Created in 2013, Hollywood Handbook is hosted by comedy writers Sean Clements and Hayes Davenport and it is possibly the hardest piece of media to describe. It is essentially two guys playing versions of themselves who are self-absorbed idiots whilst also being completely insecure talking about pop culture whilst playing with a guest.
On the surface, the show is just two guys being idiots to other comedians and celebrities, but the deeper level is it is a satire of the entertainment world and podcasting as a whole. The podcast is on the Earwolf network which is a pretty big podcasting company, churning out big comedy podcasts like Comedy Bang! Bang!, How Did This Get Made?, and most recently Conan O’Brian Needs a Friend, so Sean and Hayes feel like the relatable underdogs in a big corporation. Where lots of podcasts can fail due to poor performing guests, Hollywood Handbook strives because the hosts can adapt their personalities and premises into anything. This means that they can turn the worst episodes into gold. Everything Sean and Hayes says is layered in irony, so it is pretty hard to tell when they are being sincere; but it makes the moments when they break character and talk about their own lives that much more real and vulnerable. It can quite simply be described as two smart guys pretending to be idiots trying to sound smart. Simple, right?
The show is able to stay fresh and entertaining because each week the concept of the show completely changes, we have no idea what is going to be the premise. The show has gone from the hosts not knowing what the show truly is and complaining about it to still not knowing what the show is but not caring anymore so they do anything they want. The first episode of this year was a “choose your own adventure” episode like Black Mirror Bandersnatch which is obviously a terrible idea for a podcast episode, but it was hilarious. In just the past couple of months they’ve done a Big Little Lies after show episode, a Daily Show parody episode, a Toy Story 4 ‘dialogue punch-up’ episode and a cookbook episode; we never really know what we are going to get and even though the host’s planning is seemingly minimal, that is part of the charm. Sean himself has described the show as “satirizing [Hollywood] personalities and talk shows and just really bad conversations… it’s done kind of dry and straight, so you could easily just mistake it for a really bad conversation or talk show”, which really paints an accurate picture. I haven’t even got room to explain their rudeness and constant bullying of their guests or their employees, or their insane back-catalogue of running jokes and references and the random pop-culture knowledge you need to know in order to keep up. The show seems purposefully alienating but apparently it is currently doing the best it has ever done – so now is the time to jump on board.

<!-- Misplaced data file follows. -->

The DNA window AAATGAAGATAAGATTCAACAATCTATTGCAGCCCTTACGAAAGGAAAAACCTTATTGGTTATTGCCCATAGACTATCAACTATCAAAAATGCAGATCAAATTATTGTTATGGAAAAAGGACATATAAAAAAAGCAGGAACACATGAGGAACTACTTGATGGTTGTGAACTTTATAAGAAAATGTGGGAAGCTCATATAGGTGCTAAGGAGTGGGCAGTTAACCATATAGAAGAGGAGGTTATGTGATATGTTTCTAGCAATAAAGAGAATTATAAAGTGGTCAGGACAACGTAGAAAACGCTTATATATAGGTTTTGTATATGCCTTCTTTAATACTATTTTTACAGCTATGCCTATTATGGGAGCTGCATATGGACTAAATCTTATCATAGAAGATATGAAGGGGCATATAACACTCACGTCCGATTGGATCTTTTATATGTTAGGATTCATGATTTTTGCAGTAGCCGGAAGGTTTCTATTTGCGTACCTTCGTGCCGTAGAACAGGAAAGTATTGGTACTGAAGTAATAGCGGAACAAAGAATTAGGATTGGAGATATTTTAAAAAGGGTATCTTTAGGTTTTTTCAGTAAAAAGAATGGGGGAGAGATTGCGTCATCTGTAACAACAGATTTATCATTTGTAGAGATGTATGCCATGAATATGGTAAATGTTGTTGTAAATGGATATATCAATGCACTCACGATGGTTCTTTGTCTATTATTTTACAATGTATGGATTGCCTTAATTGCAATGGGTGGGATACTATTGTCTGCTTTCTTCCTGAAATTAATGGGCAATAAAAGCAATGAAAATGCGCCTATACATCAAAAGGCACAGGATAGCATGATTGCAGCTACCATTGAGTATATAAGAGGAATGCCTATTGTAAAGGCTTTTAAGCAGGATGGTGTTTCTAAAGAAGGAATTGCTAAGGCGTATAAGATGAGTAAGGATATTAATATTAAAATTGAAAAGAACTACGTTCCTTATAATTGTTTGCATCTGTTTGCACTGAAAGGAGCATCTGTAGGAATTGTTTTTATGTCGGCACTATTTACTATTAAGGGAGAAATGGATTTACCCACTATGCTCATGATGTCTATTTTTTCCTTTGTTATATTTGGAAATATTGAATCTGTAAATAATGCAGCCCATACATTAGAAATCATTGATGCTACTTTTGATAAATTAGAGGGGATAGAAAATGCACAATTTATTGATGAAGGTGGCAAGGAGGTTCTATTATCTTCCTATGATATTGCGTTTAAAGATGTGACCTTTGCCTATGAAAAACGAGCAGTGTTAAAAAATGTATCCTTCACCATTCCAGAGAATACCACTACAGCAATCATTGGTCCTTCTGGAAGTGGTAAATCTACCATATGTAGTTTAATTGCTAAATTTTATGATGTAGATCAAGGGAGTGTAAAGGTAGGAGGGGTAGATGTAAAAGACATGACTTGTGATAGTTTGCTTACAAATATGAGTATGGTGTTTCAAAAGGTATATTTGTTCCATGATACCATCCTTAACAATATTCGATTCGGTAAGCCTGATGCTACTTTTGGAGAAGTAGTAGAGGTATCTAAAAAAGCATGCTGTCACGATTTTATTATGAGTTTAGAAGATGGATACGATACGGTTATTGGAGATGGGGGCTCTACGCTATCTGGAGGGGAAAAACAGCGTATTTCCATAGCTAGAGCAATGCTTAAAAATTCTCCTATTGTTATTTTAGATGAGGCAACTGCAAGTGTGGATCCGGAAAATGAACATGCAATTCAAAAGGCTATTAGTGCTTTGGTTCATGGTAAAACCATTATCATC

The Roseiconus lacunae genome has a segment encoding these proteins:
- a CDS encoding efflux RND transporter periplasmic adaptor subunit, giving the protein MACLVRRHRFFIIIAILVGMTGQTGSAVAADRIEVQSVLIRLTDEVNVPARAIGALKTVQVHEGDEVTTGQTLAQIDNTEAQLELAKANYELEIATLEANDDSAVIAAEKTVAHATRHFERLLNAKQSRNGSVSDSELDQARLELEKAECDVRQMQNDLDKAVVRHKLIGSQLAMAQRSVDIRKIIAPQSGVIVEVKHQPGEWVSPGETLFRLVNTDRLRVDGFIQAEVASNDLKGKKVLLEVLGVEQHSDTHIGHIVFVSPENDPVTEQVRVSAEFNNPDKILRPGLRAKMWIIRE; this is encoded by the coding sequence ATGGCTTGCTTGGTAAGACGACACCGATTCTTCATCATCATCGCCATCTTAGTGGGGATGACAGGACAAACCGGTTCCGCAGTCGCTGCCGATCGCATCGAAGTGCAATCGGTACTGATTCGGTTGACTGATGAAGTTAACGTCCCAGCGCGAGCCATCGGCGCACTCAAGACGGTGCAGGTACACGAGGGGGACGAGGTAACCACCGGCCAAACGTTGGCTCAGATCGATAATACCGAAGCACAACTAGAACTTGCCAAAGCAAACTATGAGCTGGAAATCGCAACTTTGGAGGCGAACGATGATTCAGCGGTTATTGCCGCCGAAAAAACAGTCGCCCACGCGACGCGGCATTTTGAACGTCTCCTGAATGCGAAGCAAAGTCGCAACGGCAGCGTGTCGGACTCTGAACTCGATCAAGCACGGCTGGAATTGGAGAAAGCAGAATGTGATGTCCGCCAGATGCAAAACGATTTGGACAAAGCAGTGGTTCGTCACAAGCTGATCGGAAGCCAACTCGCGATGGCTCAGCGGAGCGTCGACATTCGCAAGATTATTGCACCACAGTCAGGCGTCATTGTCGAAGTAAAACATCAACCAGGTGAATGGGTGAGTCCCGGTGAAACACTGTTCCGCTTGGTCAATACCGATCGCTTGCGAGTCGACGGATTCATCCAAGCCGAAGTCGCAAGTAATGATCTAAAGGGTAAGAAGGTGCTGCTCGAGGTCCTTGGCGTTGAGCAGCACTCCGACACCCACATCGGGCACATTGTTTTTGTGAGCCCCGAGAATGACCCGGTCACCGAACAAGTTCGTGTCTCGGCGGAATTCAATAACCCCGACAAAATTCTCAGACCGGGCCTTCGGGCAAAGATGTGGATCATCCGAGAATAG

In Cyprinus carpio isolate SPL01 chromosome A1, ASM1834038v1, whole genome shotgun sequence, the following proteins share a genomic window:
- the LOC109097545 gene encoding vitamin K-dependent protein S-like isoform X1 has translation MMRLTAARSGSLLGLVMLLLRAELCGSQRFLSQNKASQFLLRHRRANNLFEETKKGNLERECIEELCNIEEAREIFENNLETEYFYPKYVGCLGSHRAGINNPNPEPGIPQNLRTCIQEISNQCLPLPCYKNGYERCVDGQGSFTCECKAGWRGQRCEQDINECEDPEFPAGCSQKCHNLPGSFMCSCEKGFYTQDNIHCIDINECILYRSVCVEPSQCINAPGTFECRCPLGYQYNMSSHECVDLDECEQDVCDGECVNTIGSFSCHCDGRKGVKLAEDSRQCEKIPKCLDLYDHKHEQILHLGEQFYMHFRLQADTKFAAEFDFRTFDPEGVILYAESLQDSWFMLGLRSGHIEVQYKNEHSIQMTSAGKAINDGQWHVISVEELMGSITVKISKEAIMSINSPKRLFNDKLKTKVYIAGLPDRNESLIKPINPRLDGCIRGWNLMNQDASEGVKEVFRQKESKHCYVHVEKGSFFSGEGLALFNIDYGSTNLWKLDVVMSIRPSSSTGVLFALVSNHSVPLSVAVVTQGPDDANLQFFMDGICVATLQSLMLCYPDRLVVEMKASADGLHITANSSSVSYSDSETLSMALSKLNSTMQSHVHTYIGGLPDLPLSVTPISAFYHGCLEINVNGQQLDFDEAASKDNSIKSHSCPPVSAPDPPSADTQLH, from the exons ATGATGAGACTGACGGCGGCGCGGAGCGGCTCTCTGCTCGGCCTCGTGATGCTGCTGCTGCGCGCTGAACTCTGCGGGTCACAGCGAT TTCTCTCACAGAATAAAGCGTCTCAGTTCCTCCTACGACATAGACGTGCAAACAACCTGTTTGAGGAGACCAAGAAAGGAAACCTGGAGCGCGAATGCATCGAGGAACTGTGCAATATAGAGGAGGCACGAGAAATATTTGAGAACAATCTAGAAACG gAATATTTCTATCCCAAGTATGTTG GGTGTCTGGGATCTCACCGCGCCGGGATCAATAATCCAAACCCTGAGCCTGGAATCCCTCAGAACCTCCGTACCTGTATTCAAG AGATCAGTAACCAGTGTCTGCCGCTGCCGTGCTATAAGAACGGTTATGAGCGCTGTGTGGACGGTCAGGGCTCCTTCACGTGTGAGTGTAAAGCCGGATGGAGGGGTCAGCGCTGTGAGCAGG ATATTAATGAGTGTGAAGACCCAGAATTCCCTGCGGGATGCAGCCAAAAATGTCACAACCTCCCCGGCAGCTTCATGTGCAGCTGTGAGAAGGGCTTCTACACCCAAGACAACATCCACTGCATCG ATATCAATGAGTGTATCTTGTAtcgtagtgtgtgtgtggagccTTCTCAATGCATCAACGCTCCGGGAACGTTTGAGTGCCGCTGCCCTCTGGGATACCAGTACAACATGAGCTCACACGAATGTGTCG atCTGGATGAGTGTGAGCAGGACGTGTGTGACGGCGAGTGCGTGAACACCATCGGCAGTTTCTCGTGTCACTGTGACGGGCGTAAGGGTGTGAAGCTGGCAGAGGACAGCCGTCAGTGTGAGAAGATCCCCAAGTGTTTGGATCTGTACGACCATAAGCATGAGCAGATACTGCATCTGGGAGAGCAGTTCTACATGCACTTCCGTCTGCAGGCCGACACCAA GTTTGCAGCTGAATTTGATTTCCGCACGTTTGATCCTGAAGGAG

The show takes a bit of effort to get used to; in the least pretentious way of putting it, it takes a bit to ‘get it’ and their humour. They were given a billboard on Sunset Boulevard which isn’t cheap, only to put up a photo of a one-star iTunes review reading “Not good! Very bad.” They constantly complain about how small their fanbase is, every episode ends abruptly with Hayes yelling “Bye!”, and the ad reads are just as much a part of the show as the actual show; but once you understand and it clicks, you have almost 300 episodes (and counting!) of the show to enjoy. Unfortunately, only the episodes up to 6 months ago are free on iTunes and other podcasting services with the rest being behind a paywall needing a Stitcher account, but the past 6 months have been incredible. A perfect starting off episode would be Weird Al, Our Close Friend, and Tim Heidecker, Our Close Friend. Both D’Arcy Carden episodes are also free if you like The Good Place. I can confidently say that this is my absolute favourite media to ever exist, and if you try get into it, it could be yours too.